First up, here’s what the out of box experience looks like:

  • You get a simple cardboard box containing the laptop, a charger, manuals and a redemption code for OneDrive storage.
  • Time from first power-on to having a configured system and Windows user profile was 5 minutes flat.
  • I hit a bug that prevented me from using a Microsoft Account during profile setup – I’ll have to check up on that.
  • The ~29GB of formatted storage has 8GB reserved for a recovery partition. To Windows, 17.2GB of free space remains out of the visible 20.8GB OS/data partition. This system uses WIM boot in order to shrink its required OS footprint.
  • Unfortunately, there are 600MB of Windows Updates pending; after download and installation, free storage space shrinks to  14.9GB.
  • After installing the client apps of Office 365, I have 13.1GB of free space.
  • After employing Windows’ function to create a copy of the recovery partition on a USB key, I’m mulling deleting the partition from the eMMC disk.

I’ve used the laptop as my regular couch or counter surfing machine, since I received it in early November. After a few weeks, there are already a few highlights to call out about the hardware:

  • It is very light and portable. It gets tossed around the condo, from the den to the kitchen counters to the couch to the bed. It’s a great reference/fact checker machine, since it resumes so quickly (thank you, Connected Standby).
  • What’s Connected Standby? Think of it as the smartphone or tablet-like responsive experience; your data is always up to date and system resume times are nearly instantaneous, shorter than the time it takes to open the lid to viewing position. That’s simply fabulous.
  • Quality of materials is good. Under normal typing pressure, the keyboard deck remains firm, wrist-rests don’t flex. There is some flex in the display lid, if you push on the back. There’s a bit of creaking, when picking it up from a corner, with the lid opened, which is the position of maximum leverage one can put on the device.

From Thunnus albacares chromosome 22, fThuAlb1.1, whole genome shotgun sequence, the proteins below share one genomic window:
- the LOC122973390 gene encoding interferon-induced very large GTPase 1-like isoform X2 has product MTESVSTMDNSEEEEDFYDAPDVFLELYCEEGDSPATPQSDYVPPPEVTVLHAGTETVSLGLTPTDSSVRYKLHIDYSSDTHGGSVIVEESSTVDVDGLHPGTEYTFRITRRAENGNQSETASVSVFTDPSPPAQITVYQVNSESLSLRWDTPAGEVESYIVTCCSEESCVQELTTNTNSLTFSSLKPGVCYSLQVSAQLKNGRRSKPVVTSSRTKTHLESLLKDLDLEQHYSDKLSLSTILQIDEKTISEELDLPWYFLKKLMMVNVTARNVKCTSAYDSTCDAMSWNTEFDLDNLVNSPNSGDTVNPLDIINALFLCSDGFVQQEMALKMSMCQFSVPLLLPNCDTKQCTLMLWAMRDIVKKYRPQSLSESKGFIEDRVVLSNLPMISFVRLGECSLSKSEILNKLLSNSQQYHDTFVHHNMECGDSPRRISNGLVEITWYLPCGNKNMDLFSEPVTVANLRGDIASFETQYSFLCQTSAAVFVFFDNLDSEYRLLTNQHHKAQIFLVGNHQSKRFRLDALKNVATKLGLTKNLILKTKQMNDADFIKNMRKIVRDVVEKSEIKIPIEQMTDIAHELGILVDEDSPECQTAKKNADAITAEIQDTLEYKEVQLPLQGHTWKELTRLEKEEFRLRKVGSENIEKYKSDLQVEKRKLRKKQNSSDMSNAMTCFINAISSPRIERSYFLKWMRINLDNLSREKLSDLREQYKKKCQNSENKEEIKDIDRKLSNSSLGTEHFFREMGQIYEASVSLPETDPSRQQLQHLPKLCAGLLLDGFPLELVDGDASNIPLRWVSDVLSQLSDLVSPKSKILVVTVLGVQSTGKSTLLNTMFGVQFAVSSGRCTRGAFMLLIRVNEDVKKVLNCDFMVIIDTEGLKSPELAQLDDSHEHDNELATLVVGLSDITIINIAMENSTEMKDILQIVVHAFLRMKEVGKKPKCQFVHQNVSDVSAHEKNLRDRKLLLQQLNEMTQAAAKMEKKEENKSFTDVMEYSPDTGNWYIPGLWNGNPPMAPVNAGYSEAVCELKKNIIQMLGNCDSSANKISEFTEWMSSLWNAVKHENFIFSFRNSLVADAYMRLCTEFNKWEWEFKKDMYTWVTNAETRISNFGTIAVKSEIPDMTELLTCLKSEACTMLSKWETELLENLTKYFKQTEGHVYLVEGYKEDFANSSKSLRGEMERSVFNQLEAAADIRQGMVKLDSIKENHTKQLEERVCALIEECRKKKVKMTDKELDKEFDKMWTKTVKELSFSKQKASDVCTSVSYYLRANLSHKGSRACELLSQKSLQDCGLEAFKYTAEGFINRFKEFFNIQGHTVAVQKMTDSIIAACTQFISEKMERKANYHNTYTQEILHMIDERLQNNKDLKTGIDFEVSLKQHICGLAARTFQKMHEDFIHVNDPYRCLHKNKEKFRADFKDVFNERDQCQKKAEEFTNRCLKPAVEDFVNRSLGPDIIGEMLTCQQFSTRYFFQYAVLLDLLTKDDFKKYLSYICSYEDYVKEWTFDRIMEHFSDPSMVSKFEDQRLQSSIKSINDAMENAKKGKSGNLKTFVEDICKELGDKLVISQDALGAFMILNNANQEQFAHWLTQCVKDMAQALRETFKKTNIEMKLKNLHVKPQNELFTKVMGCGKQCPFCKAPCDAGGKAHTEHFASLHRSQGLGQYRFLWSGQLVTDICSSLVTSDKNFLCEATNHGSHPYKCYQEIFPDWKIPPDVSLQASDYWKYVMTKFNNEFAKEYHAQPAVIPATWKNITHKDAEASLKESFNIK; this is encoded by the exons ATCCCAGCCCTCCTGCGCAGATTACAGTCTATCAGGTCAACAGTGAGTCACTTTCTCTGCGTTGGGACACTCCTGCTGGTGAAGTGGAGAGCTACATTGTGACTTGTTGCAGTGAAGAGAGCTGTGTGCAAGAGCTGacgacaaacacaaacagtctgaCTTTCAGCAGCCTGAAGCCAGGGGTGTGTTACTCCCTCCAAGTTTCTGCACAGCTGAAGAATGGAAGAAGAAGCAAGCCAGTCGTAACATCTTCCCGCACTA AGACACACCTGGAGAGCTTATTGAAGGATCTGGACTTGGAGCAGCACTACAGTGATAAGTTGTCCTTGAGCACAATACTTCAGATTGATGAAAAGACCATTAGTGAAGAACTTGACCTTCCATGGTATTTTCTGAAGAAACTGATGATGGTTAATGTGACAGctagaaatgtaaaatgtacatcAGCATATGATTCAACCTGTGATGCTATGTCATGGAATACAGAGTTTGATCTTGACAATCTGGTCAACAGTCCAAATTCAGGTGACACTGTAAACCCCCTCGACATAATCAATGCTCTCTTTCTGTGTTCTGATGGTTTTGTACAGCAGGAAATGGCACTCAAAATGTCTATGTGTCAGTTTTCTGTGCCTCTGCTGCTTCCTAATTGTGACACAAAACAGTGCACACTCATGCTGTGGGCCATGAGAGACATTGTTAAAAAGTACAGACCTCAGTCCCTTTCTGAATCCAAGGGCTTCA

• Battery life (active and standby) is stellar. I’m seeing 11.5-13 hours of real-world light usage battery life and 350-400 hours of Connected Standby (15 days). When I open the laptop and see 10% battery life left, I know I still have an hour (!) of use left.
  • Performance is sufficient, for consumption-oriented scenarios. I typically run IE with 6-8 tabs open, an Office app, and a couple Modern apps (Mail and Finance are regulars). There is no issue multitasking between them. Responsiveness is particularly high, compared to typical PCs in the price segment, given the order of magnitude advantage in random disk I/O performance.
  • Thermals are under control. With my workload, I’ve not felt any part of the device get warm, much less hot. There are no fans. Silence is golden.
  • The display is not a deal breaker, but it’s just a simple TN panel, and color-shift is evident at any viewing angle other than perpendicular. More annoyingly, due to the particularly narrow vertical viewing angles, common to TN, there is color shift across the vertical axis of the display, as the your viewing angle of incident varies down the display.